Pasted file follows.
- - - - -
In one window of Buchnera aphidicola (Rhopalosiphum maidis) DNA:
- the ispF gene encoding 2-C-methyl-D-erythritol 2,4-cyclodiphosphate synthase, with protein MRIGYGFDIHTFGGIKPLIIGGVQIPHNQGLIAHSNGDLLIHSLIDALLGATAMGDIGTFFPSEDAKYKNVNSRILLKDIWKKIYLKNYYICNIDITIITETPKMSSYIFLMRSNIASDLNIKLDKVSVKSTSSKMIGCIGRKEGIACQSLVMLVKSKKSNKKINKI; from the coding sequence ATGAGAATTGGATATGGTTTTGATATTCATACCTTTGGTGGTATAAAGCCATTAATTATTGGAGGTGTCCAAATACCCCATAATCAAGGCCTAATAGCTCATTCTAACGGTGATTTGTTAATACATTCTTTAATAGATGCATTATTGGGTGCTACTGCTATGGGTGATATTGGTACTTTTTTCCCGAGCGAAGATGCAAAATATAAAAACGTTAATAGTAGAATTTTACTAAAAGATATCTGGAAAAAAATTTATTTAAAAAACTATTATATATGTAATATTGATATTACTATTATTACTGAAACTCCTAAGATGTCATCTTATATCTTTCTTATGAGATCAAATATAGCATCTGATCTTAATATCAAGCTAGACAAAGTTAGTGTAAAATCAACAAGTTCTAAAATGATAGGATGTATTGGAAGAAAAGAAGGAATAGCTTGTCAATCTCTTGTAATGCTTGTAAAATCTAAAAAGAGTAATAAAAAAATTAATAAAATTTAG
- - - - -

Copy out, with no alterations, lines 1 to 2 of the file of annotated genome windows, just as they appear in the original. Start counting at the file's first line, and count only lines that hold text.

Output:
In one window of Buchnera aphidicola (Rhopalosiphum maidis) DNA:
- the ispF gene encoding 2-C-methyl-D-erythritol 2,4-cyclodiphosphate synthase, with protein MRIGYGFDIHTFGGIKPLIIGGVQIPHNQGLIAHSNGDLLIHSLIDALLGATAMGDIGTFFPSEDAKYKNVNSRILLKDIWKKIYLKNYYICNIDITIITETPKMSSYIFLMRSNIASDLNIKLDKVSVKSTSSKMIGCIGRKEGIACQSLVMLVKSKKSNKKINKI; from the coding sequence ATGAGAATTGGATATGGTTTTGATATTCATACCTTTGGTGGTATAAAGCCATTAATTATTGGAGGTGTCCAAATACCCCATAATCAAGGCCTAATAGCTCATTCTAACGGTGATTTGTTAATACATTCTTTAATAGATGCATTATTGGGTGCTACTGCTATGGGTGATATTGGTACTTTTTTCCCGAGCGAAGATGCAAAATATAAAAACGTTAATAGTAGAATTTTACTAAAAGATATCTGGAAAAAAATTTATTTAAAAAACTATTATATATGTAATATTGATATTACTATTATTACTGAAACTCCTAAGATGTCATCTTATATCTTTCTTATGAGATCAAATATAGCATCTGATCTTAATATCAAGCTAGACAAAGTTAGTGTAAAATCAACAAGTTCTAAAATGATAGGATGTATTGGAAGAAAAGAAGGAATAGCTTGTCAATCTCTTGTAATGCTTGTAAAATCTAAAAAGAGTAATAAAAAAATTAATAAAATTTAG